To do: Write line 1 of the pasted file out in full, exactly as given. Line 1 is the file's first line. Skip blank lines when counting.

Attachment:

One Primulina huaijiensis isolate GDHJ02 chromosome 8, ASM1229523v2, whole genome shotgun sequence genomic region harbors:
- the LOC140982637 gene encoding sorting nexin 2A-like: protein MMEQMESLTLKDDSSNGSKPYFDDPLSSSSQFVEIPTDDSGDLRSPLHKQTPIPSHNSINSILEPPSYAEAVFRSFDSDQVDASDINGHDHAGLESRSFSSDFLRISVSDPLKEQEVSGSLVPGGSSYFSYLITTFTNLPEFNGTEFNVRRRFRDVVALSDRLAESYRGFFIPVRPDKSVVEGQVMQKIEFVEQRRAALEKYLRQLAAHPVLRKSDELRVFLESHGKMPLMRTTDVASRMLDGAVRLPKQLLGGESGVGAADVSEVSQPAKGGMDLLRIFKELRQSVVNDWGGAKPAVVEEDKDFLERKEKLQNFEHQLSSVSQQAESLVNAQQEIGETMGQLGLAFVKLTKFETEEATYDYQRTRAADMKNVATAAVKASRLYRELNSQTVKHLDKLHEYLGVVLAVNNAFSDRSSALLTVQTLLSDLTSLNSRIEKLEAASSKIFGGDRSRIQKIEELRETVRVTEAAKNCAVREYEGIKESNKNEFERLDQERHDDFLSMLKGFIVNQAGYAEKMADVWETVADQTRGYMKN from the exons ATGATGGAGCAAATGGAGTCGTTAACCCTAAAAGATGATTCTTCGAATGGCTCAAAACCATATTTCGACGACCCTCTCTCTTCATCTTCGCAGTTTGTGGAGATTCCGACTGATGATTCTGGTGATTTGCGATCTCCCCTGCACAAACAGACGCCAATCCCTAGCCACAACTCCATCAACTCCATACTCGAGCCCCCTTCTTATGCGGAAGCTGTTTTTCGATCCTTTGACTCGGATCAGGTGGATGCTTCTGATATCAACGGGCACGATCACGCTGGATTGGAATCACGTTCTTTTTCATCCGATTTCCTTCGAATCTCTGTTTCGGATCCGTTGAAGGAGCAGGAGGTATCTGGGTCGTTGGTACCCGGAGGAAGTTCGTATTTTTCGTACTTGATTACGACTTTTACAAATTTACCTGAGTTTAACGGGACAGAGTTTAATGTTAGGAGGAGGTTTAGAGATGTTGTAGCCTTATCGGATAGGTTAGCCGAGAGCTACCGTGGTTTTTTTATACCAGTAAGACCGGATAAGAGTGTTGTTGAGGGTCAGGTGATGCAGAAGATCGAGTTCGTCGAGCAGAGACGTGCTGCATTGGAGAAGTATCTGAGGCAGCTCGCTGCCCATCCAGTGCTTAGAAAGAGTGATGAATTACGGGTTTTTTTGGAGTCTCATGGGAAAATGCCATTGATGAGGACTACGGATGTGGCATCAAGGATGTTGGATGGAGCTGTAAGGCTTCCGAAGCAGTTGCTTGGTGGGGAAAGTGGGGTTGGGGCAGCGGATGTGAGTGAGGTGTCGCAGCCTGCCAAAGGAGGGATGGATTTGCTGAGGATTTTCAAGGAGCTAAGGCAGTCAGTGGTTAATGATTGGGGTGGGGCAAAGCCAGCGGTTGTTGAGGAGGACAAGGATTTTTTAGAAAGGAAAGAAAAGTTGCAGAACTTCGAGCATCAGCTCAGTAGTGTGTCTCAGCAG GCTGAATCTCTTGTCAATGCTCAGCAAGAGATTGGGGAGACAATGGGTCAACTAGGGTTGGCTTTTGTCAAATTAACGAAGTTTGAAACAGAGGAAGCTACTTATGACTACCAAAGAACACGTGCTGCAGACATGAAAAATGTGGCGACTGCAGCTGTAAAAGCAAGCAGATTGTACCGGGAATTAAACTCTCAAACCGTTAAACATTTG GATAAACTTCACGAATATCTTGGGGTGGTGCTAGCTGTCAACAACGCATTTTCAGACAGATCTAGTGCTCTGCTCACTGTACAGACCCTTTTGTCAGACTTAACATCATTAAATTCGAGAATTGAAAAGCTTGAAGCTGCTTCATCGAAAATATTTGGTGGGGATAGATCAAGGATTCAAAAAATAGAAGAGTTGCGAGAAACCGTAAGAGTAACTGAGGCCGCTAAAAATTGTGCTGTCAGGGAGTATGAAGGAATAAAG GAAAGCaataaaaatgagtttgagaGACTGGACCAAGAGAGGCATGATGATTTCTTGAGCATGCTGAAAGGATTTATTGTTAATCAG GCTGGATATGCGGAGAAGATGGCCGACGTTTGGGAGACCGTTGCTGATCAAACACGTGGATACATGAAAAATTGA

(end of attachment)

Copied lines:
One Primulina huaijiensis isolate GDHJ02 chromosome 8, ASM1229523v2, whole genome shotgun sequence genomic region harbors: